Israel says Hamas militants behind abduction of three teens
Israel said on Sunday that Hamas militants had abducted three Israeli teenagers in the West Bank, warning of “serious consequences” as it pressed on with a search and detained dozens of Palestinians.
The two 16-year-olds and a third man aged 19 disappeared on Thursday night in the West Bank, where they were seminary students in a Jewish settlement block.
“These teenagers were kidnapped and the kidnapping was carried out by Hamas members,” Prime Minister Benjamin Netanyahu told reporters in English, referring to the Palestinian Islamist group that controls the Gaza Strip.
There has been no public claim of responsibility. Asked about Netanyahu's allegations, Sami Abu Zuhri, a Hamas spokesman in the Gaza Strip, stopped short of a clear denial or confirmation that it was involved.
Since the three vanished, apparently while hitchhiking, the Israeli army has carried out house-to-house searches, round-ups and interrogations in the Palestinian city of Hebron and outlying villages. The military said it detained around 80 suspects overnight and that the dragnet would spread elsewhere in the West Bank over the coming days. Palestinian officials put the number of people taken into Israeli custody so far at more than 100.
These included at least seven Hamas members of the Palestinian parliament and several prisoners recently released by Israel, the Palestinian officials said.
Israel identified the seminary students as Eyal Yifrach, Gil-ad Sha'er and Naftali Frankel, who also holds U.S. citizenship. In their last communication, one of the three managed to phone police on Thursday night to report that they were being kidnapped, according to an Israeli security official. “Naftali, your dad and mom and siblings love you endlessly, and you should know that the people of Israel are turning the world upside down to bring you home,” Frankel's mother, Rachel, said in a televised statement outside the family home.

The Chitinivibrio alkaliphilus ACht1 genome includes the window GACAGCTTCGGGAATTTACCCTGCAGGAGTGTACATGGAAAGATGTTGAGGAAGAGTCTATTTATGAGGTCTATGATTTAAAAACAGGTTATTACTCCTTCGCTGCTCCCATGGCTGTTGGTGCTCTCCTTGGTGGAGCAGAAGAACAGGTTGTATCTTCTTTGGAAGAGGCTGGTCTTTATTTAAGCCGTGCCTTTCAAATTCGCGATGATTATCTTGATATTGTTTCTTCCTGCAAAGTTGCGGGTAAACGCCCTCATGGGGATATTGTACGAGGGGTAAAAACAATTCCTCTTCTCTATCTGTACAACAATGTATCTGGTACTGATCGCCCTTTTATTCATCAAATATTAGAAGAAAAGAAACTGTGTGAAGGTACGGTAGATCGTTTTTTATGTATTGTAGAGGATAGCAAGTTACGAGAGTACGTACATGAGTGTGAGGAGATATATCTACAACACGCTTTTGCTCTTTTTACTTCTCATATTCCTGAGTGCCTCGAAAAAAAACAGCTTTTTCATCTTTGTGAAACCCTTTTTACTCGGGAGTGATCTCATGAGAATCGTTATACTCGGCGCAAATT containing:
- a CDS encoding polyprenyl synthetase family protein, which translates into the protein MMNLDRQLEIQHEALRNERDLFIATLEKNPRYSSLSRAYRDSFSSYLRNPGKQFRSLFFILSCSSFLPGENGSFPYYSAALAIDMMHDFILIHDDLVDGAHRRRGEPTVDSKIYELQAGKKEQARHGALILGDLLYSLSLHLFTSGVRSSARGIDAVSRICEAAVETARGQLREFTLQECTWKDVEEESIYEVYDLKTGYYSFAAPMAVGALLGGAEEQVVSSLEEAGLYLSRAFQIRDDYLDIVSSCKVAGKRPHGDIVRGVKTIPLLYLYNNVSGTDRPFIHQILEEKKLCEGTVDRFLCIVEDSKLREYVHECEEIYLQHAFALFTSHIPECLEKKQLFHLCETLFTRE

Thousands of Jews flocked to the Western Wall plaza in Jerusalem on Sunday evening to pray for the teenagers' return.
The crisis tests ties between the Israeli government and Palestinian Authority President Mahmoud Abbas, which were frayed by his power-sharing deal in April with Hamas, an Islamist group that advocates the Jewish state's destruction.
Gilad Erdan, a minister in Netanyahu's security cabinet, told Israel's Channel 2 television that Abbas's security forces were “willingly” helping search for the teenagers. Palestinian authorities acknowledged the cooperation, drawing Hamas censure.
Erdan played down the Palestinian role. Recovering the teenagers and tackling their captors would be “almost entirely based on the Israeli military and security services,” he said.
In broadcast remarks at a cabinet session held, unusually, at Israeli military headquarters in Tel Aviv, where he has been overseeing the recovery efforts, Netanyahu said there would be “serious consequences” for the abduction of the teenagers.
Speaking later in English, he pledged that “Israel will act against the kidnappers and their terrorist sponsors and comrades”.
Abu Zuhri, describing Netanyahu's remarks as “stupid comments”, suggested that in casting blame on Hamas the Israeli leader was trying to draw the group into disclosing whether it was behind the teenagers' disappearance.
Palestinian militants have said they want to kidnap Israelis to win concessions from the Israeli government, and the current incident coincides with a hunger strike by some 300 Palestinian prisoners protesting against detention without trial.
More than 1,000 Palestinian prisoners were freed in 2011 in exchange for the release of Gilad Shalit, an Israeli soldier held captive in the nearby Gaza Strip for more than five years.
Netanyahu said Abbas's alliance with Hamas had emboldened militants in the West Bank, where the Western-backed Palestinian leader's Fatah movement has held sway, and demanded he do “all that is necessary” to resolve the crisis. The United States said on Friday that it had also urged Abbas to help Israel.
Additional reporting by Ari Rabinovitch, Ali Sawafta and Nidal al-Mughrabi; Editing by Sophie Hares and Stephen Powell